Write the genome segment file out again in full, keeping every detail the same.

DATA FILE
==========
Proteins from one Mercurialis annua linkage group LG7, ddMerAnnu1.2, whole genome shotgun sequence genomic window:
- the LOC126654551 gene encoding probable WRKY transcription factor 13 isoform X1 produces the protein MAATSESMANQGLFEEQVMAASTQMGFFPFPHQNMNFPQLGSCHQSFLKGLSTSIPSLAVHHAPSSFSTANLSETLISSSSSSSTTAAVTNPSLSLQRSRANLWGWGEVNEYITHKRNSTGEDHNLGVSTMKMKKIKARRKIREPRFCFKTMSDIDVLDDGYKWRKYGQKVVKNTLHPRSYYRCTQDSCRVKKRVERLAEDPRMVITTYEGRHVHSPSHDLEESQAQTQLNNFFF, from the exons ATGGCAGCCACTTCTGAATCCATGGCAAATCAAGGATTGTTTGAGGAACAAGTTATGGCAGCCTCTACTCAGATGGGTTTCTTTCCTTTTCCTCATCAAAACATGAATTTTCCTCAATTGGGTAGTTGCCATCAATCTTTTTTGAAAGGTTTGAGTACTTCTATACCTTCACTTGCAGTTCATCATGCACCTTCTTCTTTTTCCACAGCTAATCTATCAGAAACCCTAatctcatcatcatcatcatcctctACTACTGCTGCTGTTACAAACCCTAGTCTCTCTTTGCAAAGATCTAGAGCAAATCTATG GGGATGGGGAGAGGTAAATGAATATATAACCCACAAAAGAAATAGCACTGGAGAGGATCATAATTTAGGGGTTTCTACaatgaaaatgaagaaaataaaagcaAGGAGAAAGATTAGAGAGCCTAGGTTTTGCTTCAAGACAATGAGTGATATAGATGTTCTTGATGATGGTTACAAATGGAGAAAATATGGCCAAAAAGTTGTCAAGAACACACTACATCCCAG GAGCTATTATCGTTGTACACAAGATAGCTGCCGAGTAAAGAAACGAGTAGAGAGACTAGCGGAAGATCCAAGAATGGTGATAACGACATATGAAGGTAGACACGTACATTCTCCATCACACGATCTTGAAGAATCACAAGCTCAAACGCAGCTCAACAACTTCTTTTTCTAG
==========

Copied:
Proteins from one Mercurialis annua linkage group LG7, ddMerAnnu1.2, whole genome shotgun sequence genomic window:
- the LOC126654551 gene encoding probable WRKY transcription factor 13 isoform X1 produces the protein MAATSESMANQGLFEEQVMAASTQMGFFPFPHQNMNFPQLGSCHQSFLKGLSTSIPSLAVHHAPSSFSTANLSETLISSSSSSSTTAAVTNPSLSLQRSRANLWGWGEVNEYITHKRNSTGEDHNLGVSTMKMKKIKARRKIREPRFCFKTMSDIDVLDDGYKWRKYGQKVVKNTLHPRSYYRCTQDSCRVKKRVERLAEDPRMVITTYEGRHVHSPSHDLEESQAQTQLNNFFF, from the exons ATGGCAGCCACTTCTGAATCCATGGCAAATCAAGGATTGTTTGAGGAACAAGTTATGGCAGCCTCTACTCAGATGGGTTTCTTTCCTTTTCCTCATCAAAACATGAATTTTCCTCAATTGGGTAGTTGCCATCAATCTTTTTTGAAAGGTTTGAGTACTTCTATACCTTCACTTGCAGTTCATCATGCACCTTCTTCTTTTTCCACAGCTAATCTATCAGAAACCCTAatctcatcatcatcatcatcctctACTACTGCTGCTGTTACAAACCCTAGTCTCTCTTTGCAAAGATCTAGAGCAAATCTATG GGGATGGGGAGAGGTAAATGAATATATAACCCACAAAAGAAATAGCACTGGAGAGGATCATAATTTAGGGGTTTCTACaatgaaaatgaagaaaataaaagcaAGGAGAAAGATTAGAGAGCCTAGGTTTTGCTTCAAGACAATGAGTGATATAGATGTTCTTGATGATGGTTACAAATGGAGAAAATATGGCCAAAAAGTTGTCAAGAACACACTACATCCCAG GAGCTATTATCGTTGTACACAAGATAGCTGCCGAGTAAAGAAACGAGTAGAGAGACTAGCGGAAGATCCAAGAATGGTGATAACGACATATGAAGGTAGACACGTACATTCTCCATCACACGATCTTGAAGAATCACAAGCTCAAACGCAGCTCAACAACTTCTTTTTCTAG